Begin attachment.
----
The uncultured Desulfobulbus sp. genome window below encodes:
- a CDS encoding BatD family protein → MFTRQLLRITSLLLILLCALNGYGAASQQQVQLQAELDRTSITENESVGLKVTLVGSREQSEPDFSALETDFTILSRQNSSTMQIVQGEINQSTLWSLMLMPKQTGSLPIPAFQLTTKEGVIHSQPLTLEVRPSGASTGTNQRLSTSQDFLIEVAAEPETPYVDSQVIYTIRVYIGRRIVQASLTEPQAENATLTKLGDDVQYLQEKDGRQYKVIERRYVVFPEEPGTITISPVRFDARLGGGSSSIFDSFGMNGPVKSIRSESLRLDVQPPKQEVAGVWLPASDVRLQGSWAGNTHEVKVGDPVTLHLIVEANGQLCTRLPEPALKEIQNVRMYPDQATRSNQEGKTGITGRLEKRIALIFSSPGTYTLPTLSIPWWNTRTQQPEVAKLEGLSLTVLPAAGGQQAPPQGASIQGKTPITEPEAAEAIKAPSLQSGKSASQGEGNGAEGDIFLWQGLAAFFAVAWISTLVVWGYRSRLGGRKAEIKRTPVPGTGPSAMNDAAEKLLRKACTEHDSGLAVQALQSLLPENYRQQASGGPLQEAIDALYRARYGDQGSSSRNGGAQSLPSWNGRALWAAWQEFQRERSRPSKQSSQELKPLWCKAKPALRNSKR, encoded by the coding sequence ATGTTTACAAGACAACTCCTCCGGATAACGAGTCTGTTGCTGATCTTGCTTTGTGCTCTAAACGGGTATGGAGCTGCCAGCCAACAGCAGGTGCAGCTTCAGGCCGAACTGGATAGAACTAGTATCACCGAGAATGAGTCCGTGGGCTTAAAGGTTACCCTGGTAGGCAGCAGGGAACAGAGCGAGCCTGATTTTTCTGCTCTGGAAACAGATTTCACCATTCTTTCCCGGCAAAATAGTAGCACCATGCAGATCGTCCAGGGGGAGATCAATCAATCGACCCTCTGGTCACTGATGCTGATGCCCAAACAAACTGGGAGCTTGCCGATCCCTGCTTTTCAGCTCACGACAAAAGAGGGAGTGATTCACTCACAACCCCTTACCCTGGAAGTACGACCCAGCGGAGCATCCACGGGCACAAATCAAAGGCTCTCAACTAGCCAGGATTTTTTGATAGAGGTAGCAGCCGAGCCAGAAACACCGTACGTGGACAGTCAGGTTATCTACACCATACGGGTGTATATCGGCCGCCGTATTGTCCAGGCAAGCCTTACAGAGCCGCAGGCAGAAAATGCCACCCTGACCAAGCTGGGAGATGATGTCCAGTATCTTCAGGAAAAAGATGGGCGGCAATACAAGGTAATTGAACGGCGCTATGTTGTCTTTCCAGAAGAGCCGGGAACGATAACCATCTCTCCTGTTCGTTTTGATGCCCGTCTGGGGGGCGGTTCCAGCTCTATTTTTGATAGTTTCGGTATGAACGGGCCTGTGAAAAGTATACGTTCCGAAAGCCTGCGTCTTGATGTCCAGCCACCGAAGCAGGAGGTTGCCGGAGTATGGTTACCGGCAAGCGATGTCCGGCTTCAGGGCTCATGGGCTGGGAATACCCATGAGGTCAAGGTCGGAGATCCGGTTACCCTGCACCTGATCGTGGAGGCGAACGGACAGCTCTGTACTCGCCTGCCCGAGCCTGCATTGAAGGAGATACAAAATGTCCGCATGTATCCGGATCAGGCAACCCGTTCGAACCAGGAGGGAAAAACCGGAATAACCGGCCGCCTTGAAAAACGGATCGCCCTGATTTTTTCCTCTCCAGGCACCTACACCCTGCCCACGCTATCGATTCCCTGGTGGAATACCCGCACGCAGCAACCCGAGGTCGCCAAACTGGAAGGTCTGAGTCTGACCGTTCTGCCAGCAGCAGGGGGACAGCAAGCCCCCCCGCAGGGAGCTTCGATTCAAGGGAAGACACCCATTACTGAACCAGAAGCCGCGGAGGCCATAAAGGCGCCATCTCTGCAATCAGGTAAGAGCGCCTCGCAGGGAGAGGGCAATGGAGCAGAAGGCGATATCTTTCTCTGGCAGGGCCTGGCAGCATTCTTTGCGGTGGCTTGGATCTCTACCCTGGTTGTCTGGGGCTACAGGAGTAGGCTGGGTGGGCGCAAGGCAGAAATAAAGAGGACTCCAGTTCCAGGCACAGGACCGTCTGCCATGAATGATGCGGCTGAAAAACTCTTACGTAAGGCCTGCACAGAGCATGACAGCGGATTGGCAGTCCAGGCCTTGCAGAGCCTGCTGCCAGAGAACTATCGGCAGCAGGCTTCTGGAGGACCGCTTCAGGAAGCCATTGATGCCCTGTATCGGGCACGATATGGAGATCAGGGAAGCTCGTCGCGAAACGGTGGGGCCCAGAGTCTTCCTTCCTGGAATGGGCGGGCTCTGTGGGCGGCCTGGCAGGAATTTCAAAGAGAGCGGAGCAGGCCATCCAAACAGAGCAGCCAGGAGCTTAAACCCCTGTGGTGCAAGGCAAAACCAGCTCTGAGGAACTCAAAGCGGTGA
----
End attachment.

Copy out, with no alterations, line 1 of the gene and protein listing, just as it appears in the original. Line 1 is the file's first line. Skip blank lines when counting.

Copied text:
The uncultured Desulfobulbus sp. genome window below encodes: